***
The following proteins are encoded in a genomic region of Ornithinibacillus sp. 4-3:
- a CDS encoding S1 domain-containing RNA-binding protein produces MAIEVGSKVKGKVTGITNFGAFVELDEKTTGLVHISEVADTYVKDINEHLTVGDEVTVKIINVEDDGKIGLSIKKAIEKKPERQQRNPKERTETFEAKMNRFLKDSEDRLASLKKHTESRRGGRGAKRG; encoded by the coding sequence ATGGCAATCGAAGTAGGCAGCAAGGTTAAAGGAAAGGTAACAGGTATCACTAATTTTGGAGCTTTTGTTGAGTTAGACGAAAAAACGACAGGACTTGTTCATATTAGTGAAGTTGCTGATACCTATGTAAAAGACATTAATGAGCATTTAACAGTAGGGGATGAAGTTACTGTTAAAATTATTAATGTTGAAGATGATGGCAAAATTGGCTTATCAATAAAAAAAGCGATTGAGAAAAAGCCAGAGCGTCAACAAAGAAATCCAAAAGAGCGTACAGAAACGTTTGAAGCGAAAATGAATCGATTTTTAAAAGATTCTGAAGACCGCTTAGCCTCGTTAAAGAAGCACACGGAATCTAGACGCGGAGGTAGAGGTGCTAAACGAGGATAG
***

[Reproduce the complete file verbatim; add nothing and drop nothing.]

The following proteins are encoded in a genomic region of Ornithinibacillus sp. 4-3:
- a CDS encoding S1 domain-containing RNA-binding protein produces MAIEVGSKVKGKVTGITNFGAFVELDEKTTGLVHISEVADTYVKDINEHLTVGDEVTVKIINVEDDGKIGLSIKKAIEKKPERQQRNPKERTETFEAKMNRFLKDSEDRLASLKKHTESRRGGRGAKRG; encoded by the coding sequence ATGGCAATCGAAGTAGGCAGCAAGGTTAAAGGAAAGGTAACAGGTATCACTAATTTTGGAGCTTTTGTTGAGTTAGACGAAAAAACGACAGGACTTGTTCATATTAGTGAAGTTGCTGATACCTATGTAAAAGACATTAATGAGCATTTAACAGTAGGGGATGAAGTTACTGTTAAAATTATTAATGTTGAAGATGATGGCAAAATTGGCTTATCAATAAAAAAAGCGATTGAGAAAAAGCCAGAGCGTCAACAAAGAAATCCAAAAGAGCGTACAGAAACGTTTGAAGCGAAAATGAATCGATTTTTAAAAGATTCTGAAGACCGCTTAGCCTCGTTAAAGAAGCACACGGAATCTAGACGCGGAGGTAGAGGTGCTAAACGAGGATAG